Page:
Prosecutors say Aurora child abuser deserved prison, got probation


AURORA | Arapahoe County prosecutors Wednesday, March 2, blasted a judge’s decision to sentence an Aurora man to probation after being convicted of breaking a 46-day-old infant’s arm.

Evan Joseph McClure, 21, was convicted in December of felony child causing serious bodily injury and misdemeanor child abuse causing injury.

Prosecutors say in April 2014 McClure broke his infant’s arm and caused several other injuries.

Judge Steven Shinn sentenced McClure to five years of probation March 1, a sentence District Attorney George Brauchler said wasn’t nearly harsh enough.

“In our community, a person who is found by a jury of his peers to have criminally and feloniously broken the arm of 46-day-old infant deserves prison. Yesterday, in our courts, that did not happen. Not one day of incarceration was imposed,” Brauchler said in a statement. “To say that I am extremely disappointed by this result would be an understatement.”

But McClure’s lawyer, H. Michael Steinberg, said the case was far more complicated than prosecutors are saying. For one, jurors found McClure guilty of negligent child abuse, he said. Had they found him guilty of more serious charges — like reckless or knowing child abuse — McClure would have faced mandatory prison time, but the jury clearly didn’t think mandatory prison was necessary, he said.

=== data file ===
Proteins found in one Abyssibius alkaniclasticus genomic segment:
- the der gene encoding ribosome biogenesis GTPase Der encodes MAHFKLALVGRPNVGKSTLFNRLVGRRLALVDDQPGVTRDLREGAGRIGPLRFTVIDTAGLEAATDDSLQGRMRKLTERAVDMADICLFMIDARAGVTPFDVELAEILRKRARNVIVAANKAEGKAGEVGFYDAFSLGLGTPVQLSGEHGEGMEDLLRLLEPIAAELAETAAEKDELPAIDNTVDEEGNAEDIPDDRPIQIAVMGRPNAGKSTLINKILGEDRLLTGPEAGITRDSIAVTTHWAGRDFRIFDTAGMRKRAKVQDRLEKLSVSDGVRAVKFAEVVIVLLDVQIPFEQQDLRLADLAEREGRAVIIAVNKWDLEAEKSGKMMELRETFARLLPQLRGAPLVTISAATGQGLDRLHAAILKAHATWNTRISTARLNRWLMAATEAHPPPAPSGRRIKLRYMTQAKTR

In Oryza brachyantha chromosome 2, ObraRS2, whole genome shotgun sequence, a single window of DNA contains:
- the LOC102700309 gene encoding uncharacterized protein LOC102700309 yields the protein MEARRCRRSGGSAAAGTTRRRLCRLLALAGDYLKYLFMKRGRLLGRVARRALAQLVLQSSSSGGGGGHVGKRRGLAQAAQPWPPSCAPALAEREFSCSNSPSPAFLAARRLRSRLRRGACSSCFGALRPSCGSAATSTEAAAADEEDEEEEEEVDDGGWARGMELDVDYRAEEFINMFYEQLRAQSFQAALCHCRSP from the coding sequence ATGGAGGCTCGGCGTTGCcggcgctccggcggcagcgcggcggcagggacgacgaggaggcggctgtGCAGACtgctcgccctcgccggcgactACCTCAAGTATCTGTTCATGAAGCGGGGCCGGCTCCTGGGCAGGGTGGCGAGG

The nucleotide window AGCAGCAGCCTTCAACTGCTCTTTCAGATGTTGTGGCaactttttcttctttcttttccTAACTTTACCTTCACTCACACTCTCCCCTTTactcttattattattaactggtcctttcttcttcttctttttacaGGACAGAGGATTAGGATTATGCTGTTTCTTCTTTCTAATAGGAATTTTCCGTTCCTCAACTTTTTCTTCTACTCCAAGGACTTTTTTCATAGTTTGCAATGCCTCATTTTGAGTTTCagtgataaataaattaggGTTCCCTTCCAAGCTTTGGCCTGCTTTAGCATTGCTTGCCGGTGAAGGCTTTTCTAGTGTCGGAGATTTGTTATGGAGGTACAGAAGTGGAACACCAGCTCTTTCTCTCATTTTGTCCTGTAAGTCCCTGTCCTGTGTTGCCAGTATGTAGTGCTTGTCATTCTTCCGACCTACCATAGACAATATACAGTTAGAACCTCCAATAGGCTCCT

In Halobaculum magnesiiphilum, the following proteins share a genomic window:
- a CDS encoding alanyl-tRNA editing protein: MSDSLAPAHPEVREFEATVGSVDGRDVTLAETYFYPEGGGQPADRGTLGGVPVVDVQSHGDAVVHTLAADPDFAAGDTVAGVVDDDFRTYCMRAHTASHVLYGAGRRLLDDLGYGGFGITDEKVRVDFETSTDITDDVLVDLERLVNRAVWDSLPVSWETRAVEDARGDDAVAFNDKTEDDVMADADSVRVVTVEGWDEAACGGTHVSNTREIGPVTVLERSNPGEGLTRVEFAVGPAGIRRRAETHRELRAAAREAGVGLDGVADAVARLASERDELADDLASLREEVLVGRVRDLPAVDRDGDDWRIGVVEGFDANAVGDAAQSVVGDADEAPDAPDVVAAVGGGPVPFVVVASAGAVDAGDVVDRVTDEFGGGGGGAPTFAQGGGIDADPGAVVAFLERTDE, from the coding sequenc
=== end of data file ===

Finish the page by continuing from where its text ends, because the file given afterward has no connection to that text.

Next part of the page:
“The jury was extraordinarily intelligent,” Steinberg said. “I believe the jury’s verdict was just.”

According to the statement from prosecutors, when the baby arrived at Children’s Hospital Colorado physicians noted 20 fractured ribs, a fractured humerus, a skull fracture, a bruised forehead and several other injuries.

McClure told police and hospital staff that he “played rough” with the baby, the statement said.

At trial, the jury convicted McClure of two counts but acquitted him of breaking the baby’s ribs.

In the statement, Deputy District Attorney Gary Dawson said that while McClure’s defense said the injuries were caused by a bone disease, doctors from Children’s refuted that.

“While we are disappointed that the Court found that someone who committed this kind of crime does not deserve incarceration, the child is now healthy and is expected to make a complete recovery,” he said.

Steinberg said that while the doctors from Children’s said the child didn’t have a bone disease, a world-renowned expert from California testified that the child did have a fragile-bone condition. That’s why the jury acquitted on the broken ribs, Steinberg said.

McClure has since been granted unsupervised visits with the child, Steinberg said, and has completed parenting classes.

“He has learned a lot from this as well,” Steinberg said.